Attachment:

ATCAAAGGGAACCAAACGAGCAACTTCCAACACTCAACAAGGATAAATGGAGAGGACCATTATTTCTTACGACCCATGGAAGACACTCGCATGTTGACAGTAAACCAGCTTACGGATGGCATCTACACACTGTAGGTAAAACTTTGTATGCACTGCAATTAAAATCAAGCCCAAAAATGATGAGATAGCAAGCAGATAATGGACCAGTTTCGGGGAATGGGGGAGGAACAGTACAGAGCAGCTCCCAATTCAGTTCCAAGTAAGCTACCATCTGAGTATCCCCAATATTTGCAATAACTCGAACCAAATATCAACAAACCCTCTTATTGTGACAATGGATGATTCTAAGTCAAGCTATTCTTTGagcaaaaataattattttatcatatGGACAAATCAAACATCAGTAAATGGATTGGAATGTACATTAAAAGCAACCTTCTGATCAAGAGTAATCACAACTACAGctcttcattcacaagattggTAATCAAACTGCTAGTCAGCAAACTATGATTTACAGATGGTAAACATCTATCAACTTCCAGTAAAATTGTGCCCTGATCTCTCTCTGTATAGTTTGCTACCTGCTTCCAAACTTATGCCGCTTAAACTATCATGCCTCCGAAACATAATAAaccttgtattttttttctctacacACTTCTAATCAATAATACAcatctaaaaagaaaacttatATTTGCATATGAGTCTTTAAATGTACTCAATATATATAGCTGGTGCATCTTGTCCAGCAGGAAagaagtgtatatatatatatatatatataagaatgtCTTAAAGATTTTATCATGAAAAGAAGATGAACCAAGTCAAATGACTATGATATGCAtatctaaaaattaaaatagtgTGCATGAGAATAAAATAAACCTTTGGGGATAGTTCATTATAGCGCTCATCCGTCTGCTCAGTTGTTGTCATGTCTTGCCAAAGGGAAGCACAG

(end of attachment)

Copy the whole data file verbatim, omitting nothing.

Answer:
ATCAAAGGGAACCAAACGAGCAACTTCCAACACTCAACAAGGATAAATGGAGAGGACCATTATTTCTTACGACCCATGGAAGACACTCGCATGTTGACAGTAAACCAGCTTACGGATGGCATCTACACACTGTAGGTAAAACTTTGTATGCACTGCAATTAAAATCAAGCCCAAAAATGATGAGATAGCAAGCAGATAATGGACCAGTTTCGGGGAATGGGGGAGGAACAGTACAGAGCAGCTCCCAATTCAGTTCCAAGTAAGCTACCATCTGAGTATCCCCAATATTTGCAATAACTCGAACCAAATATCAACAAACCCTCTTATTGTGACAATGGATGATTCTAAGTCAAGCTATTCTTTGagcaaaaataattattttatcatatGGACAAATCAAACATCAGTAAATGGATTGGAATGTACATTAAAAGCAACCTTCTGATCAAGAGTAATCACAACTACAGctcttcattcacaagattggTAATCAAACTGCTAGTCAGCAAACTATGATTTACAGATGGTAAACATCTATCAACTTCCAGTAAAATTGTGCCCTGATCTCTCTCTGTATAGTTTGCTACCTGCTTCCAAACTTATGCCGCTTAAACTATCATGCCTCCGAAACATAATAAaccttgtattttttttctctacacACTTCTAATCAATAATACAcatctaaaaagaaaacttatATTTGCATATGAGTCTTTAAATGTACTCAATATATATAGCTGGTGCATCTTGTCCAGCAGGAAagaagtgtatatatatatatatatatataagaatgtCTTAAAGATTTTATCATGAAAAGAAGATGAACCAAGTCAAATGACTATGATATGCAtatctaaaaattaaaatagtgTGCATGAGAATAAAATAAACCTTTGGGGATAGTTCATTATAGCGCTCATCCGTCTGCTCAGTTGTTGTCATGTCTTGCCAAAGGGAAGCACAG